Prestigious Chinese Government Award for UCC Chemistry Student
Ms Fengjun Shang, a UCC PhD student in Analytical Chemistry under the supervision of Professor Jeremy D. Glennon, Department of Chemistry has received the highly-prestigious Chinese Government Award.
The Chinese Government Award for Outstanding Self-Financed Students Abroad, which includes a certificate and a $5000 prize, recognizes outstanding Chinese students undertaking full-time PhD research abroad. Awardees are selected on academic merit and research achievements by the Chinese Scholarship Council (CSC) after two rounds of judging by eminent experts.
Ms Shang commenced her PhD in October 2006, and was the first Chinese student in UCC to be awarded an Irish Research Council for Science, Engineering and Technology (IRCSET) postgraduate scholarship. Ms Shang has made significant contributions to her research area which focuses on the development of highly selective and sensitive bio-detection systems.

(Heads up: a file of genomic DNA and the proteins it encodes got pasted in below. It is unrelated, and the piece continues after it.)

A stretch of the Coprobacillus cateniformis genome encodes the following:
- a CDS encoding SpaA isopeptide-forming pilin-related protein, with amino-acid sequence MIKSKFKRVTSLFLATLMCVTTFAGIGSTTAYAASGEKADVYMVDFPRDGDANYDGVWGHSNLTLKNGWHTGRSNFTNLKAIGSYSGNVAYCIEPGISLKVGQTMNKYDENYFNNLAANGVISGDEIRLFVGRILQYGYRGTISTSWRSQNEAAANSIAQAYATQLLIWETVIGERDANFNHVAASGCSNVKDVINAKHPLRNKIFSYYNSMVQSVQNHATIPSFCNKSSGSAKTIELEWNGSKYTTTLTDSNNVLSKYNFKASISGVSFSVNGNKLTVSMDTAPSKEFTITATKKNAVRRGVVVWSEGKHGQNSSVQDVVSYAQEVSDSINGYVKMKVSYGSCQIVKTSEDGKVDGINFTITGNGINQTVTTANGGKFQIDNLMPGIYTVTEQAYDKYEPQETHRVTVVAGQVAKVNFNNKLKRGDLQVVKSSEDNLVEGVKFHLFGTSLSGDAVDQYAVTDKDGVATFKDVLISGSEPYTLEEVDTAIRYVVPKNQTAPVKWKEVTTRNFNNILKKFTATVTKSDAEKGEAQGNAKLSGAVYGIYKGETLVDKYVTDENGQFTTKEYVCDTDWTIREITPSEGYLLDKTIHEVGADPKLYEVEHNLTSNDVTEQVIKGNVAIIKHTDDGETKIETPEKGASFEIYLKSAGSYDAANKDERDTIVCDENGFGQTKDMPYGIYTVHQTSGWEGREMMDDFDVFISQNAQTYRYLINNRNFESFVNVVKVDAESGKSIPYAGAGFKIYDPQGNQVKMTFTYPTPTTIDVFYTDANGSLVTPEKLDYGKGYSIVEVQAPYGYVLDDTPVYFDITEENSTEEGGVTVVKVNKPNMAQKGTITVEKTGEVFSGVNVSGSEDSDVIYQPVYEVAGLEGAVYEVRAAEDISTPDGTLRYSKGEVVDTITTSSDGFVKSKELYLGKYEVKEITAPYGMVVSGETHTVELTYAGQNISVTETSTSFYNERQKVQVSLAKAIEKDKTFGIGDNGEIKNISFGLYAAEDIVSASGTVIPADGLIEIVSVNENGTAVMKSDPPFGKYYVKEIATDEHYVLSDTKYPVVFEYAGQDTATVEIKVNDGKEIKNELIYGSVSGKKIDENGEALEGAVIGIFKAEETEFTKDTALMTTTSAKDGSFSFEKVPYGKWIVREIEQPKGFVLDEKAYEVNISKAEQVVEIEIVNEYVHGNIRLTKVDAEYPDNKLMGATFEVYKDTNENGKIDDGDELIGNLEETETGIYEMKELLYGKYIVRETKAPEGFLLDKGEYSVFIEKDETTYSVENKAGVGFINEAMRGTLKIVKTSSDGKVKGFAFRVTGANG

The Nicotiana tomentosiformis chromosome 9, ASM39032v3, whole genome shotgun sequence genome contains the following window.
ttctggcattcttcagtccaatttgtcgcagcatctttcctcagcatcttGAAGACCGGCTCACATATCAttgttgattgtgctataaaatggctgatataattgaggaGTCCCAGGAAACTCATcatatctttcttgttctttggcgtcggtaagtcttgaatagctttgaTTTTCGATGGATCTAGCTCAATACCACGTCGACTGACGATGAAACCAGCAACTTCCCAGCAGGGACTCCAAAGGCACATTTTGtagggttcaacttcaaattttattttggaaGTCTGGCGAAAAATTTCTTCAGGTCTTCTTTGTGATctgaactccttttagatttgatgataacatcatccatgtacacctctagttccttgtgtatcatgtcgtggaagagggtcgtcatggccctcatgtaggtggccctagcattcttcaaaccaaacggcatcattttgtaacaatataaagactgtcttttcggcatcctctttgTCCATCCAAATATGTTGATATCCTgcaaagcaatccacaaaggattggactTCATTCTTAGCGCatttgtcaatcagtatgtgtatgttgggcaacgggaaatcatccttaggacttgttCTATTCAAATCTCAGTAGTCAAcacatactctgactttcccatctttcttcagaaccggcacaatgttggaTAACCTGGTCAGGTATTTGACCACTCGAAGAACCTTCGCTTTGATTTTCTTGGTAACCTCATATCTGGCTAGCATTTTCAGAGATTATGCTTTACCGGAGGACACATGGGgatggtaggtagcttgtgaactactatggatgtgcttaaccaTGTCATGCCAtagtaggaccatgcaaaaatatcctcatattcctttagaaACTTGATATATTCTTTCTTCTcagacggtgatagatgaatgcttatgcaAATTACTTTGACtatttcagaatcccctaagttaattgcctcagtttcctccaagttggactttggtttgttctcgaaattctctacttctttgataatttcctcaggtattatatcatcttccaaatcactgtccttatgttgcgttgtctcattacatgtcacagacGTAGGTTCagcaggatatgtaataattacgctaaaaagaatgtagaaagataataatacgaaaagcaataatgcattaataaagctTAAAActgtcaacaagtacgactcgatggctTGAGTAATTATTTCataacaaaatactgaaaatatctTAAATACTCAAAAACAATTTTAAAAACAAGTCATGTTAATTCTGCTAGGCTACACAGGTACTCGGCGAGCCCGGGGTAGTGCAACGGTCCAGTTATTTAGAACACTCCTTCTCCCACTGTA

Working in the ABCRF, and also under the guidance of an SFI Walton investigator, Professor John H. T. Luong of the National Research Council (NRC), Canada, she has published 5 papers in prestigious journals and presented several oral and poster papers at international conferences. In her work, she has achieved selective nanomolar detection of dopamine using a composite polymer film modified boron-doped diamond (BDD) electrode, a method of clinical significance for molecular diagnostics of Parkinson’s disease, the design of therapeutics and in the evaluation of drug efficacy. This work was published in the American Chemical Society’s ‘Analytical Chemistry’ journal. In addition, she has initiated and developed a fruitful collaboration with Dr Razeeb's research group in the Tyndall National Institute. She has helped supervise several Masters and final year project students, with one of her students wining first prize, the '2007/2008 Lilly Poster Prize' at the final year Chemistry poster presentations.
Ms Shang says “I would like to share this award with my supervisors Professor Glennon and Professor Luong who brought me into the front areas of research with their excellent guidance and constant encouragement throughout my PhD study. I also would like to express my sincere gratitude to the support from all the staff and colleagues in the Chemistry Department.”